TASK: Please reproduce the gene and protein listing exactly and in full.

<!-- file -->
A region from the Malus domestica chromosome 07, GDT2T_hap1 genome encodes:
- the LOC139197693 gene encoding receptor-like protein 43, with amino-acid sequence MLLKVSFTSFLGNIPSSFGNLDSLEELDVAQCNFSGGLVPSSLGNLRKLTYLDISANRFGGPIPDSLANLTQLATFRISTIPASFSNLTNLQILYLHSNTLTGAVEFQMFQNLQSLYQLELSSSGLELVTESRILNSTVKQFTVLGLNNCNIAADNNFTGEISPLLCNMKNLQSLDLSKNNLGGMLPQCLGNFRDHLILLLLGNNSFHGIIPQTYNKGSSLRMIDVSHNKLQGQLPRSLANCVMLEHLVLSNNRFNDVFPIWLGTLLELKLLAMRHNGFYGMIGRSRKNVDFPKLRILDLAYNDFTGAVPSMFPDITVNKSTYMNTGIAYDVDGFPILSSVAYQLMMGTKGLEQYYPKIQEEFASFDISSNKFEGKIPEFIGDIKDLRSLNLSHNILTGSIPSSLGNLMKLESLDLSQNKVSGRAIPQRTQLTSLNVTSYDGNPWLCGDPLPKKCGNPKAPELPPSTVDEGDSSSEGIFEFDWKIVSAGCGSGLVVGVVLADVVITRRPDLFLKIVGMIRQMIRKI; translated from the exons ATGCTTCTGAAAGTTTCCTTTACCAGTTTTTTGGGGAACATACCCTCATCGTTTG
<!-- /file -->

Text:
A region from the Malus domestica chromosome 07, GDT2T_hap1 genome encodes:
- the LOC139197693 gene encoding receptor-like protein 43, with amino-acid sequence MLLKVSFTSFLGNIPSSFGNLDSLEELDVAQCNFSGGLVPSSLGNLRKLTYLDISANRFGGPIPDSLANLTQLATFRISTIPASFSNLTNLQILYLHSNTLTGAVEFQMFQNLQSLYQLELSSSGLELVTESRILNSTVKQFTVLGLNNCNIAADNNFTGEISPLLCNMKNLQSLDLSKNNLGGMLPQCLGNFRDHLILLLLGNNSFHGIIPQTYNKGSSLRMIDVSHNKLQGQLPRSLANCVMLEHLVLSNNRFNDVFPIWLGTLLELKLLAMRHNGFYGMIGRSRKNVDFPKLRILDLAYNDFTGAVPSMFPDITVNKSTYMNTGIAYDVDGFPILSSVAYQLMMGTKGLEQYYPKIQEEFASFDISSNKFEGKIPEFIGDIKDLRSLNLSHNILTGSIPSSLGNLMKLESLDLSQNKVSGRAIPQRTQLTSLNVTSYDGNPWLCGDPLPKKCGNPKAPELPPSTVDEGDSSSEGIFEFDWKIVSAGCGSGLVVGVVLADVVITRRPDLFLKIVGMIRQMIRKI; translated from the exons ATGCTTCTGAAAGTTTCCTTTACCAGTTTTTTGGGGAACATACCCTCATCGTTTG